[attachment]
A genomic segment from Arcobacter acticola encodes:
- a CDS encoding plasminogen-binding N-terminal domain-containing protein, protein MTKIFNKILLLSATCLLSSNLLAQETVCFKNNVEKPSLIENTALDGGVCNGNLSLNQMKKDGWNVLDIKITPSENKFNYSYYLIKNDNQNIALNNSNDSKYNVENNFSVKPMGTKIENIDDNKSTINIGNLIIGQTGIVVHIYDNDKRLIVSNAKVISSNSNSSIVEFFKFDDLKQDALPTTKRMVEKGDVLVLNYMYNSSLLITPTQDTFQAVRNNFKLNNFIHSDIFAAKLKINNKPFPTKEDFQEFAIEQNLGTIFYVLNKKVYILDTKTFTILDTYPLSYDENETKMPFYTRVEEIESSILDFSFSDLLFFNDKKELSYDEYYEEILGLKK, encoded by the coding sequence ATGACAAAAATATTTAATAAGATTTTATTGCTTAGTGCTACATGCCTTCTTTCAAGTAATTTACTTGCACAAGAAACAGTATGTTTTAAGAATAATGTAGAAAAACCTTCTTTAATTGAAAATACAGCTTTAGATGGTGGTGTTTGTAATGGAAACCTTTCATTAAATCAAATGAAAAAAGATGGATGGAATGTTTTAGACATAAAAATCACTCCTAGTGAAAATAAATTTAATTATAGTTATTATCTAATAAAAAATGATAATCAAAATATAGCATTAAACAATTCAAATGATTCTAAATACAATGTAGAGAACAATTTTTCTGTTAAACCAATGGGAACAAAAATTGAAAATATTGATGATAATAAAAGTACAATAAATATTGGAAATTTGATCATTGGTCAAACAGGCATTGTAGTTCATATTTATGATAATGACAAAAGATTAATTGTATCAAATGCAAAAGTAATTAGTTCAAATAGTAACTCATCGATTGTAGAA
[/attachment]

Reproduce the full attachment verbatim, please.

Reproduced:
A genomic segment from Arcobacter acticola encodes:
- a CDS encoding plasminogen-binding N-terminal domain-containing protein, protein MTKIFNKILLLSATCLLSSNLLAQETVCFKNNVEKPSLIENTALDGGVCNGNLSLNQMKKDGWNVLDIKITPSENKFNYSYYLIKNDNQNIALNNSNDSKYNVENNFSVKPMGTKIENIDDNKSTINIGNLIIGQTGIVVHIYDNDKRLIVSNAKVISSNSNSSIVEFFKFDDLKQDALPTTKRMVEKGDVLVLNYMYNSSLLITPTQDTFQAVRNNFKLNNFIHSDIFAAKLKINNKPFPTKEDFQEFAIEQNLGTIFYVLNKKVYILDTKTFTILDTYPLSYDENETKMPFYTRVEEIESSILDFSFSDLLFFNDKKELSYDEYYEEILGLKK, encoded by the coding sequence ATGACAAAAATATTTAATAAGATTTTATTGCTTAGTGCTACATGCCTTCTTTCAAGTAATTTACTTGCACAAGAAACAGTATGTTTTAAGAATAATGTAGAAAAACCTTCTTTAATTGAAAATACAGCTTTAGATGGTGGTGTTTGTAATGGAAACCTTTCATTAAATCAAATGAAAAAAGATGGATGGAATGTTTTAGACATAAAAATCACTCCTAGTGAAAATAAATTTAATTATAGTTATTATCTAATAAAAAATGATAATCAAAATATAGCATTAAACAATTCAAATGATTCTAAATACAATGTAGAGAACAATTTTTCTGTTAAACCAATGGGAACAAAAATTGAAAATATTGATGATAATAAAAGTACAATAAATATTGGAAATTTGATCATTGGTCAAACAGGCATTGTAGTTCATATTTATGATAATGACAAAAGATTAATTGTATCAAATGCAAAAGTAATTAGTTCAAATAGTAACTCATCGATTGTAGAA